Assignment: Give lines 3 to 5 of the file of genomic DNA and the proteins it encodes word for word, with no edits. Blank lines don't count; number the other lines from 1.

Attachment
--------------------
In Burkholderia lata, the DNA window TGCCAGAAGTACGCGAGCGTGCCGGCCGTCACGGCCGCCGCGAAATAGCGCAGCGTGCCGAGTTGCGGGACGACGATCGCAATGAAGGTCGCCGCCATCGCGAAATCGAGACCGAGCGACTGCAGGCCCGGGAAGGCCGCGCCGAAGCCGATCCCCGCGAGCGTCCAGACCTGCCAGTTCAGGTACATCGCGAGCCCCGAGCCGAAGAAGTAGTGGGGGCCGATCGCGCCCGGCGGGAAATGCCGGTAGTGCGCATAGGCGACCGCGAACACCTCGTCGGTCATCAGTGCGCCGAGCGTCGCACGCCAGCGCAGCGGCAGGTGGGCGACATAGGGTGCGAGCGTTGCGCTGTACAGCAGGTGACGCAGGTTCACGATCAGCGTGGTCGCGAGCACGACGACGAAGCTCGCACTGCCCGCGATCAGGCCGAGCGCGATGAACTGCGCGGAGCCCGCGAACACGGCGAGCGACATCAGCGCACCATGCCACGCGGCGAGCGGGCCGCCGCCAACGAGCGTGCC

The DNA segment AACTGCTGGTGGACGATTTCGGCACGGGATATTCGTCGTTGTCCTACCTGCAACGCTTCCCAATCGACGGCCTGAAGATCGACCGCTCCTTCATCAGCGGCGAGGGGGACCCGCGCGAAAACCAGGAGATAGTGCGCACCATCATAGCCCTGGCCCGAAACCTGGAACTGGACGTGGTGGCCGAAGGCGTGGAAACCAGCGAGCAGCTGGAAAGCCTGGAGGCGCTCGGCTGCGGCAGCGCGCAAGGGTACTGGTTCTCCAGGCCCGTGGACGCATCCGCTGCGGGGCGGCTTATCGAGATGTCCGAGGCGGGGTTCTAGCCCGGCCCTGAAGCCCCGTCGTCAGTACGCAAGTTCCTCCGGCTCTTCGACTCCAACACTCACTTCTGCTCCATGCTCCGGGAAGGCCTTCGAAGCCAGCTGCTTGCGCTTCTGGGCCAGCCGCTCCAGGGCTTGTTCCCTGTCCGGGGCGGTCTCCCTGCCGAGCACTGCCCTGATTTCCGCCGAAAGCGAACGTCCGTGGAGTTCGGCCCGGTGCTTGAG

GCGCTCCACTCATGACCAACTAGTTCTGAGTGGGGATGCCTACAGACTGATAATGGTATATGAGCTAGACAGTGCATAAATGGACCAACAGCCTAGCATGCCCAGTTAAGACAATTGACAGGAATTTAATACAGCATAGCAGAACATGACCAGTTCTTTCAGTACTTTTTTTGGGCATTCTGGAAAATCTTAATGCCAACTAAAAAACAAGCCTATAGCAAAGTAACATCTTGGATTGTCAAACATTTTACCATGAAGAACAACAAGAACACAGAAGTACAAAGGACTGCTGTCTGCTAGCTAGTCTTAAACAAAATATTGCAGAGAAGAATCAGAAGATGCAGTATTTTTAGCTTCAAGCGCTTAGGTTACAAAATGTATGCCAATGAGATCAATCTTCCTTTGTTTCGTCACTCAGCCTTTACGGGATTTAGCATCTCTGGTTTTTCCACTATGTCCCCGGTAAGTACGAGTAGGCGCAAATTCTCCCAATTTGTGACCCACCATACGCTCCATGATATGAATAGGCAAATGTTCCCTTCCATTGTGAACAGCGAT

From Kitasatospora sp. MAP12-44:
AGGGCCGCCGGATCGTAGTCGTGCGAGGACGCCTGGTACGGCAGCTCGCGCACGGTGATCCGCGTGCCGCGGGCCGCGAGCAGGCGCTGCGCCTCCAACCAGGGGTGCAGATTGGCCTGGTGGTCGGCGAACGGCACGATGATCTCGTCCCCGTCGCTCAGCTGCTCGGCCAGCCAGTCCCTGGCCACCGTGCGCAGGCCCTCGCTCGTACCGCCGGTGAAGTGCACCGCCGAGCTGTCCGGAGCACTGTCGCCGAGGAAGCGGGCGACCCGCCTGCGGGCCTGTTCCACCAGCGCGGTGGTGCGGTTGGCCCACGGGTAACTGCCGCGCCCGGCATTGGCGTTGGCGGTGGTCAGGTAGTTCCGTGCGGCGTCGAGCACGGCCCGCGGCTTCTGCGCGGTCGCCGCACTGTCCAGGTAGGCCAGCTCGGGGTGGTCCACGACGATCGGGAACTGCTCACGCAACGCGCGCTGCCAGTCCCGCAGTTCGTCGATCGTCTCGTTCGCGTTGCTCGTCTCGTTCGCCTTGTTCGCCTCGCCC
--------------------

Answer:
GCGCTCCACTCATGACCAACTAGTTCTGAGTGGGGATGCCTACAGACTGATAATGGTATATGAGCTAGACAGTGCATAAATGGACCAACAGCCTAGCATGCCCAGTTAAGACAATTGACAGGAATTTAATACAGCATAGCAGAACATGACCAGTTCTTTCAGTACTTTTTTTGGGCATTCTGGAAAATCTTAATGCCAACTAAAAAACAAGCCTATAGCAAAGTAACATCTTGGATTGTCAAACATTTTACCATGAAGAACAACAAGAACACAGAAGTACAAAGGACTGCTGTCTGCTAGCTAGTCTTAAACAAAATATTGCAGAGAAGAATCAGAAGATGCAGTATTTTTAGCTTCAAGCGCTTAGGTTACAAAATGTATGCCAATGAGATCAATCTTCCTTTGTTTCGTCACTCAGCCTTTACGGGATTTAGCATCTCTGGTTTTTCCACTATGTCCCCGGTAAGTACGAGTAGGCGCAAATTCTCCCAATTTGTGACCCACCATACGCTCCATGATATGAATAGGCAAATGTTCCCTTCCATTGTGAACAGCGAT

From Kitasatospora sp. MAP12-44:
AGGGCCGCCGGATCGTAGTCGTGCGAGGACGCCTGGTACGGCAGCTCGCGCACGGTGATCCGCGTGCCGCGGGCCGCGAGCAGGCGCTGCGCCTCCAACCAGGGGTGCAGATTGGCCTGGTGGTCGGCGAACGGCACGATGATCTCGTCCCCGTCGCTCAGCTGCTCGGCCAGCCAGTCCCTGGCCACCGTGCGCAGGCCCTCGCTCGTACCGCCGGTGAAGTGCACCGCCGAGCTGTCCGGAGCACTGTCGCCGAGGAAGCGGGCGACCCGCCTGCGGGCCTGTTCCACCAGCGCGGTGGTGCGGTTGGCCCACGGGTAACTGCCGCGCCCGGCATTGGCGTTGGCGGTGGTCAGGTAGTTCCGTGCGGCGTCGAGCACGGCCCGCGGCTTCTGCGCGGTCGCCGCACTGTCCAGGTAGGCCAGCTCGGGGTGGTCCACGACGATCGGGAACTGCTCACGCAACGCGCGCTGCCAGTCCCGCAGTTCGTCGATCGTCTCGTTCGCGTTGCTCGTCTCGTTCGCCTTGTTCGCCTCGCCC